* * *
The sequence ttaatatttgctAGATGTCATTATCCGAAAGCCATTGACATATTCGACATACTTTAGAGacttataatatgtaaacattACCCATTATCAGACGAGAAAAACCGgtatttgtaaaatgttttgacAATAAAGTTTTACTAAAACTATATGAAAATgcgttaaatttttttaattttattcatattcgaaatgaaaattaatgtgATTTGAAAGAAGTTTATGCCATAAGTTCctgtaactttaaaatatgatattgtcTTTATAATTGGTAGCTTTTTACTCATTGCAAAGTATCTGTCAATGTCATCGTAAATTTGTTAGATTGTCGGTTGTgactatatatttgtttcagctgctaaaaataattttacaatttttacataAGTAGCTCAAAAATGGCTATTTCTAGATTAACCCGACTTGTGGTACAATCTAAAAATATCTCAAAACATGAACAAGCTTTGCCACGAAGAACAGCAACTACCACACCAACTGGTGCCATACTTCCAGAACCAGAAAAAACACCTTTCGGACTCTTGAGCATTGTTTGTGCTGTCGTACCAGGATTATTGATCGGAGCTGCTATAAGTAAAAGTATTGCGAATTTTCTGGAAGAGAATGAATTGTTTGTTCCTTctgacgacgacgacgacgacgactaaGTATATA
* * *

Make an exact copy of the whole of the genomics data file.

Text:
The sequence ttaatatttgctAGATGTCATTATCCGAAAGCCATTGACATATTCGACATACTTTAGAGacttataatatgtaaacattACCCATTATCAGACGAGAAAAACCGgtatttgtaaaatgttttgacAATAAAGTTTTACTAAAACTATATGAAAATgcgttaaatttttttaattttattcatattcgaaatgaaaattaatgtgATTTGAAAGAAGTTTATGCCATAAGTTCctgtaactttaaaatatgatattgtcTTTATAATTGGTAGCTTTTTACTCATTGCAAAGTATCTGTCAATGTCATCGTAAATTTGTTAGATTGTCGGTTGTgactatatatttgtttcagctgctaaaaataattttacaatttttacataAGTAGCTCAAAAATGGCTATTTCTAGATTAACCCGACTTGTGGTACAATCTAAAAATATCTCAAAACATGAACAAGCTTTGCCACGAAGAACAGCAACTACCACACCAACTGGTGCCATACTTCCAGAACCAGAAAAAACACCTTTCGGACTCTTGAGCATTGTTTGTGCTGTCGTACCAGGATTATTGATCGGAGCTGCTATAAGTAAAAGTATTGCGAATTTTCTGGAAGAGAATGAATTGTTTGTTCCTTctgacgacgacgacgacgacgactaaGTATATA